or a combination of both
1 cup port wine
olive oil
1 tbsp sea or kosher salt
1 bay leaf

(optional: 1 tbsp each fresh chopped oregano and/or parsley)
Also, keep a box of chicken or vegetable broth on hand.

Heat some olive oil (about 2-3 tbsp.) in a stockpot. Add garlic and onions, saute until onions are slightly opaque. Add tomatoes and  wine, cook at low-medium heat until bubbling slightly and tomatoes cook down a bit. Take an immersion blender and blend intermittently, only enough to break the tomatoes down further. Add the bay leaf, salt, and basil. If you're using the optional ingredients, add them now as well.

Simmer for an hour or two, stirring regularly. Let the tomatoes break down into a thick sauce. If it renders too much, add an occasional splash of broth. Don't waste your time with water. If you like, you can also add another tbsp. or two of basil in the last few minutes for additional fragrance and flavor.


My home made stuffed shells with the marinara. Bellissimo!
Make up your favorite pasta dish and add your marinara ( as you can see, I used it in my own take on stuffed shells. Absolutely delicious! )






Friday, November 25, 2016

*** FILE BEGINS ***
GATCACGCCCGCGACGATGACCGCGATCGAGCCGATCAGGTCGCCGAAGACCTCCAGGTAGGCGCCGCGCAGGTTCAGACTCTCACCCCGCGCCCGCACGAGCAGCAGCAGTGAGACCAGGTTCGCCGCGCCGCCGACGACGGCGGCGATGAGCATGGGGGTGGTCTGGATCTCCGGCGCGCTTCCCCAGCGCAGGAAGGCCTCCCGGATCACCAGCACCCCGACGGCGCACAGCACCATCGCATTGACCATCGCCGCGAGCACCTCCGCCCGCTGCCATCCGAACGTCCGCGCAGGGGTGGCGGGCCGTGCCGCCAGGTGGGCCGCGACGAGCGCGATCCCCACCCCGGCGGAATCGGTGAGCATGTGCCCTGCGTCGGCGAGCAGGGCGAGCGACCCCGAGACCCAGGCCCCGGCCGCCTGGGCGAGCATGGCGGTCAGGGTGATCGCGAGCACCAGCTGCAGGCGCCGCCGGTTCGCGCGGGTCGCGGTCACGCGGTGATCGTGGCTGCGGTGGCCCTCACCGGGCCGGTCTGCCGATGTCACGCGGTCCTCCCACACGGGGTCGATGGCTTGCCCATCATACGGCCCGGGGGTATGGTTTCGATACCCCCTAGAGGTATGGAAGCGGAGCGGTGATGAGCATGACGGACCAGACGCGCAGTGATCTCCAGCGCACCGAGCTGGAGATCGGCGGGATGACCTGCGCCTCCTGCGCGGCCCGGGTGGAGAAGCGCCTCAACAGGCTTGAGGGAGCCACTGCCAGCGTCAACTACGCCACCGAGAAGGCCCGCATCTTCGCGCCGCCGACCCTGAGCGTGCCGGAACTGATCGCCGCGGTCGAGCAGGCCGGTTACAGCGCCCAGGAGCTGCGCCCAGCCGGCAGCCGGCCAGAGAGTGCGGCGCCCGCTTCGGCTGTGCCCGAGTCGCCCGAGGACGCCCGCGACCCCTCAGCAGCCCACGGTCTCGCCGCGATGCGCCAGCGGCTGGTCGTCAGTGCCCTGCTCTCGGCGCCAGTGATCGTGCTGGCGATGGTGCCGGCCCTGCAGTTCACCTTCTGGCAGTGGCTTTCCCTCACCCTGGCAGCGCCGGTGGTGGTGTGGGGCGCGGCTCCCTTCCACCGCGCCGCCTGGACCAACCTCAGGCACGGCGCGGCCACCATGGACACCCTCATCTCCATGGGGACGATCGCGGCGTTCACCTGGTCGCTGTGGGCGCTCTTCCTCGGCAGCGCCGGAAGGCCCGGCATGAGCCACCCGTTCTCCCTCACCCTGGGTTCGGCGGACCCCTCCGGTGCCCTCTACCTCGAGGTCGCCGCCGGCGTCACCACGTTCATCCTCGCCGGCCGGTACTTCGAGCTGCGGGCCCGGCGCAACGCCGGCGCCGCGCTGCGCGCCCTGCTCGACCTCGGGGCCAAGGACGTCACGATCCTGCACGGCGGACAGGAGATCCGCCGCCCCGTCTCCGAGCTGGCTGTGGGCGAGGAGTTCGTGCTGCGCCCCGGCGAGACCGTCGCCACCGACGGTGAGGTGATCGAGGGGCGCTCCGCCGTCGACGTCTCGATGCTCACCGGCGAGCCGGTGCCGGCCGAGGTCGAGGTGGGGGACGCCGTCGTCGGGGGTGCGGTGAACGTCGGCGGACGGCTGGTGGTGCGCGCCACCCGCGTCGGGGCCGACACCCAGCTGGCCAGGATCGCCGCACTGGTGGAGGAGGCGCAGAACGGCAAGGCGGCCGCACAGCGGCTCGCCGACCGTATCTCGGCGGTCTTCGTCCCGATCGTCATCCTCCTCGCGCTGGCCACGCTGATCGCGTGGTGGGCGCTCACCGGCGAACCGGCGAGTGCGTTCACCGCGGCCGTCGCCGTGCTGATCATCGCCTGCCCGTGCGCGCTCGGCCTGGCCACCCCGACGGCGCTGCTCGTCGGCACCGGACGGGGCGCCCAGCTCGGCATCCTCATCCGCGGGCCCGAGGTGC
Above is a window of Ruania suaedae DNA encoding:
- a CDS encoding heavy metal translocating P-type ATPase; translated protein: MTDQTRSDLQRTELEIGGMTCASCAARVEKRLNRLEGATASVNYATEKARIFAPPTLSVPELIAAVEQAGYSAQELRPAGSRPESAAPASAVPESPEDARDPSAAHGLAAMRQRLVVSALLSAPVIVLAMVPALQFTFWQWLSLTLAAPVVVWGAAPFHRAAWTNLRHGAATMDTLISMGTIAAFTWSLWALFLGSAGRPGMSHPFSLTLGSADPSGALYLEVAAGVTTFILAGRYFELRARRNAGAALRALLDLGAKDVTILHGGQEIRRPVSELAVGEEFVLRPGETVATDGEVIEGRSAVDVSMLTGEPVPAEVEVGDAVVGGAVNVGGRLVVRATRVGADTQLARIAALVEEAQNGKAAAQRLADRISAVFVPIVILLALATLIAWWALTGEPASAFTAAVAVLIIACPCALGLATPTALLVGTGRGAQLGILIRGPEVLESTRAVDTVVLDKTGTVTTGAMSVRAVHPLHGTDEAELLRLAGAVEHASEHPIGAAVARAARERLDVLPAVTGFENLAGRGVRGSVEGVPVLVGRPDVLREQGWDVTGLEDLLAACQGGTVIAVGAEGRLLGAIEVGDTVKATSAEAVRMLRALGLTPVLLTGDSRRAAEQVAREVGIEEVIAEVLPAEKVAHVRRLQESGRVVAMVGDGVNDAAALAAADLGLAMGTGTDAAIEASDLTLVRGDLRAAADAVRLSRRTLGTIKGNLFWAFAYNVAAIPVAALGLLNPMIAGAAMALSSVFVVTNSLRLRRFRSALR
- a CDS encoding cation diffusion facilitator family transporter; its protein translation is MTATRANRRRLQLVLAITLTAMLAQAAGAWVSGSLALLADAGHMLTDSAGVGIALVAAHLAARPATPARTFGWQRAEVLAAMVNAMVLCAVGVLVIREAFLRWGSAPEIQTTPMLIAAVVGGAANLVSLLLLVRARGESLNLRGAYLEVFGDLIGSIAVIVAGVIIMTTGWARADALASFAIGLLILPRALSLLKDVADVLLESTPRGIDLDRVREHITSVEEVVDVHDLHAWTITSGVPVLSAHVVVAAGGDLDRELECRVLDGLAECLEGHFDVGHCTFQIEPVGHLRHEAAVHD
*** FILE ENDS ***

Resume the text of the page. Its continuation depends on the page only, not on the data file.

Home made stock. Nothing gets wasted.

As you can see, I have a little bit of everything going on in this chicken stock.

For a long time I bought stock or broth for my cooking. I still do. But I realized that there's a lot of bits that usually end up thrown away that can make a wonderful stock. Best part is - it doesn't matter if you want to make a seafood, beef, pork, chicken, or vegetable stock,

Scraps are what makes it. No major producer uses good meat, or even the best vegetables. I use everything. Onion ends, wilted celery, tomato pieces, even stems from herbs like rosemary and thyme (they have flavor, but are usually discarded.)

The stock above was a chicken stock, made from the bones left over from de-boning chicken and my frozen accumulation of herbs and veggies.

There are no official ingredients for this, but for a good, rich stock, you'll need:

roughly 3 pounds of uncooked chicken parts, stripped of meat (thigh bones, breast bones, etc.)
equal amount of vegetable and herb scraps
3 tbsp. of kosher salt
water

Put all the ingredients into a stock pot and add just enough water to pretty much cover them. Cover the pot and put on low - medium heat for two hours, then remove the lid.

The ingredients are blending... it's going to be good.
Put the heat down to low and just let it cook, stirring occasionally. It takes awhile, but it's worth it. The longer it simmers, the richer it is, as the flavor draws out of the marrow and other ingredients. If the water level gets too low, add a little more, or even a splash of white wine. I usually let it go all day, and sometimes I'll let it cool overnight and put it back on the next day. 

When it's done to your satisfaction, it's time to strain it. Use a slotted spoon to remove some of the bigger pieces. Take a sieve and place it over a metal bowl and slowly empty the pot (we usually  ladle it out, so we can discard the solids as the sieve fills up.)



Finished product - amazing flavor!
The picture above is the end result. We used it as a base for our Thanksgiving gravy, along with the turkey drippings. You will not be disappointed.

Enjoy!